The day Kuya Mai was sent to the hospital in Davao City we were all sad. I remembered my mother’s words clearly. She told us not to worry for he would come back soon and would be strong and healthy again. I believed in my mother’s words for I was sure that death would tremble at Kuya Mai for he was a force to be reckoned with. A month passed and Kuya Mai was still in the hospital. We did not miss him so much though for his presence was written all over Nanay’s house. His collection of wine glasses were displayed in the cabinet and so as his posters. His potted antique jars were also decorated all over the place. The sala that he bought was there, my cousins and brother’s favorite hangout space.
When the day came that he would finally leave the hospital, we were all very excited. After my class, I immediately went home and took part in the preparation of his arrival. The kitchen was very busy. My aunts were cooking his favorite snack called “Tabudlo”. It is a dessert soup made up of sweet potatoes, coconut milk and sugar. Others were cleaning every inch of the house. Nightfall came and Kuya Mai have not arrived yet. By dawn, I heard one of my aunts weeping. I had no idea what was going on. I thought it was weird to cry when Kuya Mai would arrive anytime. When he finally arrived, all of my aunts went inside the house. No one bothered to go out and fetch him. I was annoyed. On my way to the ambulance my aunt stopped me. I told her that I was going to fetch Kuya Mai. “Kuya Mai is now resting with God.” she replied, her voice cracking.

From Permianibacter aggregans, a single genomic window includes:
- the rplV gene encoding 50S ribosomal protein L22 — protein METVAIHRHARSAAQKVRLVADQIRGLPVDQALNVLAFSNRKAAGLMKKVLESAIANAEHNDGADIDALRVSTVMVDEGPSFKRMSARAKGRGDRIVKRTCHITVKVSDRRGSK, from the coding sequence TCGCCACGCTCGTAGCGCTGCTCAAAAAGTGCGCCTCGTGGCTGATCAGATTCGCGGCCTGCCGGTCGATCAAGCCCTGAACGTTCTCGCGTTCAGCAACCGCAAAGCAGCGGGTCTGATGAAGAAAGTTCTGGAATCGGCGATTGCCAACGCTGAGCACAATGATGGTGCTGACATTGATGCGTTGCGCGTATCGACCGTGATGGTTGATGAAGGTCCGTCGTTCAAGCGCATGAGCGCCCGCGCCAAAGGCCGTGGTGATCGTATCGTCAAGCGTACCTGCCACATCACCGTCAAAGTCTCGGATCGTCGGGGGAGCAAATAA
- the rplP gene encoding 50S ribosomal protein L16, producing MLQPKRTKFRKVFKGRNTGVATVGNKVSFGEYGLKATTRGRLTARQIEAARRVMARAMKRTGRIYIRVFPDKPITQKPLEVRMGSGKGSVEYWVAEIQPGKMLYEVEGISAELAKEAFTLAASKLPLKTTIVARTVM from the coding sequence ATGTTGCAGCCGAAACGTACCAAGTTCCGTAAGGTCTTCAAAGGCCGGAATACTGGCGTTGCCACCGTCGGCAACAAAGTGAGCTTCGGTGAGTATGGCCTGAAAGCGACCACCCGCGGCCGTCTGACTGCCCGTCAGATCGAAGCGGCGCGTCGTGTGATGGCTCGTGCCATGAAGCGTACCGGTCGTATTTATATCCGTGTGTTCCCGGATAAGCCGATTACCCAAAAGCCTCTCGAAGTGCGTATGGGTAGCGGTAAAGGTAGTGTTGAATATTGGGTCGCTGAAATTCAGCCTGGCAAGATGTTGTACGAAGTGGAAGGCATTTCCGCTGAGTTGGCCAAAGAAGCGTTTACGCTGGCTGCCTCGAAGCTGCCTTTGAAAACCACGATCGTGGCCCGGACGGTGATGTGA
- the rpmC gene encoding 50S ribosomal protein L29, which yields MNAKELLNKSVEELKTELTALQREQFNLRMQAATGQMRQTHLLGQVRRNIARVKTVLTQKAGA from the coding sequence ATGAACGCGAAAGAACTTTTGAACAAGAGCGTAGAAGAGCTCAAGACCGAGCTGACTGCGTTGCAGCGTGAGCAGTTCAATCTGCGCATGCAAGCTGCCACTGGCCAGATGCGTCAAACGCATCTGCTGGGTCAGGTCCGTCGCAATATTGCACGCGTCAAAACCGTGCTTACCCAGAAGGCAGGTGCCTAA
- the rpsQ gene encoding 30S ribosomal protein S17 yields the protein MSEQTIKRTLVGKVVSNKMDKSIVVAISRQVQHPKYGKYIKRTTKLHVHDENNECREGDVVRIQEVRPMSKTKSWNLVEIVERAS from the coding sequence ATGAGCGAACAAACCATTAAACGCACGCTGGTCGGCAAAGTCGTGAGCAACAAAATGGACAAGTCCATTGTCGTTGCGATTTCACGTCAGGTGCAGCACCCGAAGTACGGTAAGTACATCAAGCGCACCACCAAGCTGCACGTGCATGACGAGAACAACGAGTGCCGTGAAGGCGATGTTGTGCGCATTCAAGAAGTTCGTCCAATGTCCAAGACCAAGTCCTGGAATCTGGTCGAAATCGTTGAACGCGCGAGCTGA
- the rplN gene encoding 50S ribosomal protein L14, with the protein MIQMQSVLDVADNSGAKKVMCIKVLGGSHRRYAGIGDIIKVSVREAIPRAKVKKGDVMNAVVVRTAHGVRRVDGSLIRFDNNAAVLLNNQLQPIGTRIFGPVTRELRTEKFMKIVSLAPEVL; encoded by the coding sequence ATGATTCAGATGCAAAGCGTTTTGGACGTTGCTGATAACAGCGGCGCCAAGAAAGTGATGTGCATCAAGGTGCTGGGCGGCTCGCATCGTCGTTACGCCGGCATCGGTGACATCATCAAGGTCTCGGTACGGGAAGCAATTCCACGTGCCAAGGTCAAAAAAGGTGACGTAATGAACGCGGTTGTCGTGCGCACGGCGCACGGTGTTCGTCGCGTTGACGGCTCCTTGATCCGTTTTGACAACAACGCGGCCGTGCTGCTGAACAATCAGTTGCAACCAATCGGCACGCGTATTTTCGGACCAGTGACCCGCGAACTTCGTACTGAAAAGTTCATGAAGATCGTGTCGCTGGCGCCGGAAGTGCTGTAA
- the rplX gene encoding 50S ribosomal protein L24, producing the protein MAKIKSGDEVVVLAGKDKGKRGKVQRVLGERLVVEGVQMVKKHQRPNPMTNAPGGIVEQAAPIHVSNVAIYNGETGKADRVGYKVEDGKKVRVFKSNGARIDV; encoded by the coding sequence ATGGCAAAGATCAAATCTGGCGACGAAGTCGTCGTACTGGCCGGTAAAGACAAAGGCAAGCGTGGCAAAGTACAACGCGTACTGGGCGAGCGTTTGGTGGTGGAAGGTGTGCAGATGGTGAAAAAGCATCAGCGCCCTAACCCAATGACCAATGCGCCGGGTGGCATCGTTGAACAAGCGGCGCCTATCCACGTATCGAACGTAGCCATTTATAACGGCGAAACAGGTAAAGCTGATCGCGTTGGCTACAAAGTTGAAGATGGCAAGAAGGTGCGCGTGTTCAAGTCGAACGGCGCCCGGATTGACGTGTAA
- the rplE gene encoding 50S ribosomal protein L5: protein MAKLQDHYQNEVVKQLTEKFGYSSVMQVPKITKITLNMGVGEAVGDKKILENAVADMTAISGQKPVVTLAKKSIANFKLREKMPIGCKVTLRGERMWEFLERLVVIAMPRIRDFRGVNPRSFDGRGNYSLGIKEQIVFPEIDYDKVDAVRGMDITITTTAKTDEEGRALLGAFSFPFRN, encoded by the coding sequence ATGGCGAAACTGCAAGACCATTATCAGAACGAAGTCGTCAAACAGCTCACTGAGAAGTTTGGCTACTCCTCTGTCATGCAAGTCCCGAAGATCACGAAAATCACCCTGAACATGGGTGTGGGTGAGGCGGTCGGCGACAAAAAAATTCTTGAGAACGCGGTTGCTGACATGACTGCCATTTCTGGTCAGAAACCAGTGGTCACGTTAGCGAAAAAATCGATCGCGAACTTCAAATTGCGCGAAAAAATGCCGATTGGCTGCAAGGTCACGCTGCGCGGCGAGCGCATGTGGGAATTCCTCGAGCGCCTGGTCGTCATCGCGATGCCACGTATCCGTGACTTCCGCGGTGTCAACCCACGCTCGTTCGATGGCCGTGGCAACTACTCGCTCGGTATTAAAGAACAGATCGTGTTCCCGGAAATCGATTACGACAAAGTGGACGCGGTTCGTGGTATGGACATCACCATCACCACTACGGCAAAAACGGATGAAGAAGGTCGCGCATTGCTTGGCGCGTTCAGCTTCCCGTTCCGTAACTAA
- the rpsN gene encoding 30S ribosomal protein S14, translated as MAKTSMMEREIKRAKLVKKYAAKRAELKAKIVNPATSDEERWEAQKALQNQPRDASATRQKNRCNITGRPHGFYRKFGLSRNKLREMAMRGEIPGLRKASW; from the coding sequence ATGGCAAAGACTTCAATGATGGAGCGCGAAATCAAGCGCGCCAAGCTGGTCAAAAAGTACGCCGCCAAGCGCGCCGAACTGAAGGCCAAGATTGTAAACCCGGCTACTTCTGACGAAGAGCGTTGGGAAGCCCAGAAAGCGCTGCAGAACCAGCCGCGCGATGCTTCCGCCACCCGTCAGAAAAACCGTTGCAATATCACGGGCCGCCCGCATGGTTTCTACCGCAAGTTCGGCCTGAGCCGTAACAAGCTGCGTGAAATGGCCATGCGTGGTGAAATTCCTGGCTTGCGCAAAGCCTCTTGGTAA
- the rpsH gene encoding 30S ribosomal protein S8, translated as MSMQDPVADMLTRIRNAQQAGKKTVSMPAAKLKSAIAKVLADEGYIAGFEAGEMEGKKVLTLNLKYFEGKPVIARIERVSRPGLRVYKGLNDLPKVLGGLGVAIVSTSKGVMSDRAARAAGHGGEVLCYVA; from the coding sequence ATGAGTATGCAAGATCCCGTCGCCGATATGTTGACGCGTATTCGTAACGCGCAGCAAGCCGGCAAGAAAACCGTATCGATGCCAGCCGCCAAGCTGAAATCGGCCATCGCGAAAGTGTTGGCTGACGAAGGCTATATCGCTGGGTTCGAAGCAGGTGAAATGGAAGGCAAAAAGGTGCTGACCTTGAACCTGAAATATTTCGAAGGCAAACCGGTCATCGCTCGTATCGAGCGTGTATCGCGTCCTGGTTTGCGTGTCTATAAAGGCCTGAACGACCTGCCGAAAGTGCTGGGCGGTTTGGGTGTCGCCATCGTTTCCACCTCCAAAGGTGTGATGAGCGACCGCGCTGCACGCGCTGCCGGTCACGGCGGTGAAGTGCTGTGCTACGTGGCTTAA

Kuya Mai’s funeral was not gloomy. The house was filled with flowers and serene music was played every night. The house was always full of people. Everybody was sad and sorry saying that it was too early for him to leave this world. He was 46 years old at that time.
More than ten years later, I already graduated and is now working in the bank, I took the time to write everything I remember about him so that my nieces and nephews that were not able to meet him would know him even in memory. Although his life was short, it is worth remembering. He had a huge heart to everyone, he was a loving brother, a kind uncle, and a multi-talented man who lived a full life. I bet in heaven, he is a writer.
In his notebook that we found he wrote: “I wish to write you a letter as long as the creek. We once traced with stories of my childhood. The stories that etched themselves in the river’s current. There is no telling where the murky brew will take my stories. I wish that it could catch up within the light of day before my dreams become vapors that escape from the river’s mouth.”
Abi Andoy is a student every Saturday and a worker every weekday. She is from Surigao.